Another doctor suggested exercising. I did not like that idea. Eventually, I went to a chiropractor whenever I could afford it and exercised a bit every day. I did that for years. The problem went away.

    The book you mentioned sounds interesting. There are many ways a person can be healed. Many people mock alternative healing because of their belief in modern medicine. Modern medicine has a monopoly on the market and on the people’s loyalty and beliefs.

    One thing I find in common with different methods of healing is the intention. You, for example, had the intention to get better. You were willing to try alternative things. You imagined, believed, and saw a better situation. You held on to the dream and it happened. In other words, you had a strong intention. I suppose I did the same, only I never realized what I was doing or what was happening.

    Think of all the people that just accept what the doctors say. They have given up. If an alternative is offered, they cling to the bad news the doctor has given them. It never occurs to them that he could be wrong. They have no belief that things can change and often do change. The even mock the alternatives. Often they go as far as taking ownership of the disease and making it part of their identity. Sometimes they try alternative things but in the back of their minds they believe it is hopeless.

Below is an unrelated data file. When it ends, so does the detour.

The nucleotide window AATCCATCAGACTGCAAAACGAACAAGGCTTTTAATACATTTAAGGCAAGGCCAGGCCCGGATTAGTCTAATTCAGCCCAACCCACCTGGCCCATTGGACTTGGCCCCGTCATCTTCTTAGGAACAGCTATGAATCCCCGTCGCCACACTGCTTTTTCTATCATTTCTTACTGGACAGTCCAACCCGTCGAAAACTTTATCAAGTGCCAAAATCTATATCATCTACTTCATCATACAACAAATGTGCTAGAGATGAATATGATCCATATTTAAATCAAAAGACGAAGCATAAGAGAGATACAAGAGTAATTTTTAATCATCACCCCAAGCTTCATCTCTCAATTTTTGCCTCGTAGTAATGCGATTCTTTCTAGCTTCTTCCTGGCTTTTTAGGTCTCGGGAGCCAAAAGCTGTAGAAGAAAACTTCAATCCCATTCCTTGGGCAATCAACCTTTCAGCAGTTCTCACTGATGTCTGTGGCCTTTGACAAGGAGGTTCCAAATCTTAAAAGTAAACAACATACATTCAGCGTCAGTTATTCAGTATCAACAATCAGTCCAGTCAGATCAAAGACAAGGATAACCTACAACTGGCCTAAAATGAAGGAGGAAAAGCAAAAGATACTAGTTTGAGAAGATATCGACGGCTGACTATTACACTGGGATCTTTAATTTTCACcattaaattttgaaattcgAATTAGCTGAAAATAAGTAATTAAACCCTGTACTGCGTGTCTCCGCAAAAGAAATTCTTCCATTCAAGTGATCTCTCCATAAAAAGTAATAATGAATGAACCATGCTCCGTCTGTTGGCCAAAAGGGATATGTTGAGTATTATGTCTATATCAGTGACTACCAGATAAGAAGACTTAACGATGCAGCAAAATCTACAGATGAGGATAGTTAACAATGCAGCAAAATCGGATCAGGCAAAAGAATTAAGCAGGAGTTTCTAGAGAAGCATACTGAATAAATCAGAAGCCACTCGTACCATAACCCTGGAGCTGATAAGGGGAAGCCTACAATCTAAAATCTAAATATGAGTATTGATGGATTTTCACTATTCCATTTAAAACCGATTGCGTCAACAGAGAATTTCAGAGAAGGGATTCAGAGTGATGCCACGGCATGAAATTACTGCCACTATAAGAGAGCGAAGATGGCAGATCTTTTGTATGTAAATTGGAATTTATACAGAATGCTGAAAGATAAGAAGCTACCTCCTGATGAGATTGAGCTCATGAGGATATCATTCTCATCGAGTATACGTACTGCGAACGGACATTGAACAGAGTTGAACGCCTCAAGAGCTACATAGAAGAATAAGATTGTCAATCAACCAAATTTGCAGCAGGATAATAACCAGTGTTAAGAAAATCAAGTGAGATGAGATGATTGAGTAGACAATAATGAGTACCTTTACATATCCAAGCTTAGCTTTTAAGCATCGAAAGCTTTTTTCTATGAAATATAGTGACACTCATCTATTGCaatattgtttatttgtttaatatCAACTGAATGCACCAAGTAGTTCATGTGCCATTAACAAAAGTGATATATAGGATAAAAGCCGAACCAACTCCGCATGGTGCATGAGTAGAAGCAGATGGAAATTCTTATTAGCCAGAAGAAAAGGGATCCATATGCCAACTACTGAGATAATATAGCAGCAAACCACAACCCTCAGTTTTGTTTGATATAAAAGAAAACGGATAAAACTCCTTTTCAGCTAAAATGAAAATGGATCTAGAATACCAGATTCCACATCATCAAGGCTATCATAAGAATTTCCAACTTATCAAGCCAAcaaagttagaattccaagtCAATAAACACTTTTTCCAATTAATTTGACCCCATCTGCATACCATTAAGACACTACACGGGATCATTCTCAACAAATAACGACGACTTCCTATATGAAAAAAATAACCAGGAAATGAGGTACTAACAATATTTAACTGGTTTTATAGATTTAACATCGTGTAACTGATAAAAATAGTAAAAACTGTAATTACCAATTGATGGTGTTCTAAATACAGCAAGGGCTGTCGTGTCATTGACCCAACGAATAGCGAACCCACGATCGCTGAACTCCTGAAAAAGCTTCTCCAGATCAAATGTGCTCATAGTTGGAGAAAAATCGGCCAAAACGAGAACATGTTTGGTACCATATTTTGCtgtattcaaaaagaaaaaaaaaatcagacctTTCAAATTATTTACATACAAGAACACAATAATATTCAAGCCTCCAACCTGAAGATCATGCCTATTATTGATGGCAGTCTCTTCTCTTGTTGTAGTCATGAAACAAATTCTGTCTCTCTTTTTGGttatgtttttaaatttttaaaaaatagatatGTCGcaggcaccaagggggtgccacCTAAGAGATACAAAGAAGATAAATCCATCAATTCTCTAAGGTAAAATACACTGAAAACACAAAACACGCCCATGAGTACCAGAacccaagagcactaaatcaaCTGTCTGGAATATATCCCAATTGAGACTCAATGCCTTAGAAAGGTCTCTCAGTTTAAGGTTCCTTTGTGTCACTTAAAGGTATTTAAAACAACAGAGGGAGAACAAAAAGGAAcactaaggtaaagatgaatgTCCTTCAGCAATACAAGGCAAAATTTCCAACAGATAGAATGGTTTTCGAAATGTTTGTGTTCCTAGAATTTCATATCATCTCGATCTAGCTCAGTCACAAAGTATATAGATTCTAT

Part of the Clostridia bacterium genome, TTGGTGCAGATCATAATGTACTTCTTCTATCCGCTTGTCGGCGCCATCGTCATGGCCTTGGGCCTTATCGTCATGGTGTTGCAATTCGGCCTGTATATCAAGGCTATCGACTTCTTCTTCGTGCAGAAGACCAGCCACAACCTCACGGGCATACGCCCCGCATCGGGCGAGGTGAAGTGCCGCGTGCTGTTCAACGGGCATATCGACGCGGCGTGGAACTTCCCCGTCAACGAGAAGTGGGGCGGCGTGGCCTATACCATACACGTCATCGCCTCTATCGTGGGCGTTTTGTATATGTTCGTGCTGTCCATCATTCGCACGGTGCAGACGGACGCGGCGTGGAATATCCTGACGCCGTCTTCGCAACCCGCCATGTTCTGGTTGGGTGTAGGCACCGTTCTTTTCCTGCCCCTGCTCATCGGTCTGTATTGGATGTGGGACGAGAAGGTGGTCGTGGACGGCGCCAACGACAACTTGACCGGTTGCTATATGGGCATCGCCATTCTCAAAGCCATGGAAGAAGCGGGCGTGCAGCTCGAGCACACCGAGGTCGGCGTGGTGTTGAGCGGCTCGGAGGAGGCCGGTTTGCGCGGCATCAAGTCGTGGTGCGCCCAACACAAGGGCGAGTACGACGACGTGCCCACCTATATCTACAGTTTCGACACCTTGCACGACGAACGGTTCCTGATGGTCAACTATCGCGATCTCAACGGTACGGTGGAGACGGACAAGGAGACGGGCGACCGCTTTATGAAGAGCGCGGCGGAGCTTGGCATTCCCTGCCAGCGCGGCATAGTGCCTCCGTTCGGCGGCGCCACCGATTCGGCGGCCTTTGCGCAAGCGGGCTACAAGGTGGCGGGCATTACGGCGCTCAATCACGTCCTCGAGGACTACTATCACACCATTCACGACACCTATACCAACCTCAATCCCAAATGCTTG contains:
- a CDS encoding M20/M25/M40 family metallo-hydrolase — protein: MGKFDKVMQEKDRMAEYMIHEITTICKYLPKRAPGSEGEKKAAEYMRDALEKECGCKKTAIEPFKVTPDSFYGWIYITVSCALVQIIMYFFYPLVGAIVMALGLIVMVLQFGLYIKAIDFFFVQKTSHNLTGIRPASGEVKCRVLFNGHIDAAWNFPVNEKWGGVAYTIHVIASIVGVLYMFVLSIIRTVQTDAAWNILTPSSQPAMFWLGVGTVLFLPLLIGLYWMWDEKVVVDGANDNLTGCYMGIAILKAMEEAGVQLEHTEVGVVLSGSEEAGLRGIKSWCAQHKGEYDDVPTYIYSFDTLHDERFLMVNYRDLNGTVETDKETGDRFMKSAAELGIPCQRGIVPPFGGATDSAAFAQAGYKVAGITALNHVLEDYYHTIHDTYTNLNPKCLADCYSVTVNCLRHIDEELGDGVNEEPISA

Once fear takes over, things almost become hopeless. There is an old proverb saying, that when we focus on fear too much, we create the thing that frightens us. Once you fear you that you will not get better, and begin to believe in that fear or let it take over, success is much less likely.

    I also have done all those things. I suppose in some ways I got lucky. No one teaches us these things so we turn to experts. If I listed to doctors I would be partially disabled and addicted to drugs. I am not saying doctors are bad. They can save lives. But there are some things they can do and some they can’t. The have a time and place.

    I think perhaps the mind is the strongest healer. It may need outside help from doctors or other healing methods, but if the mind, consciously and unconsciously, is not in agreement, the situation is not likely to get better.

    Thanks for the reply – it really made me think about a lot of things.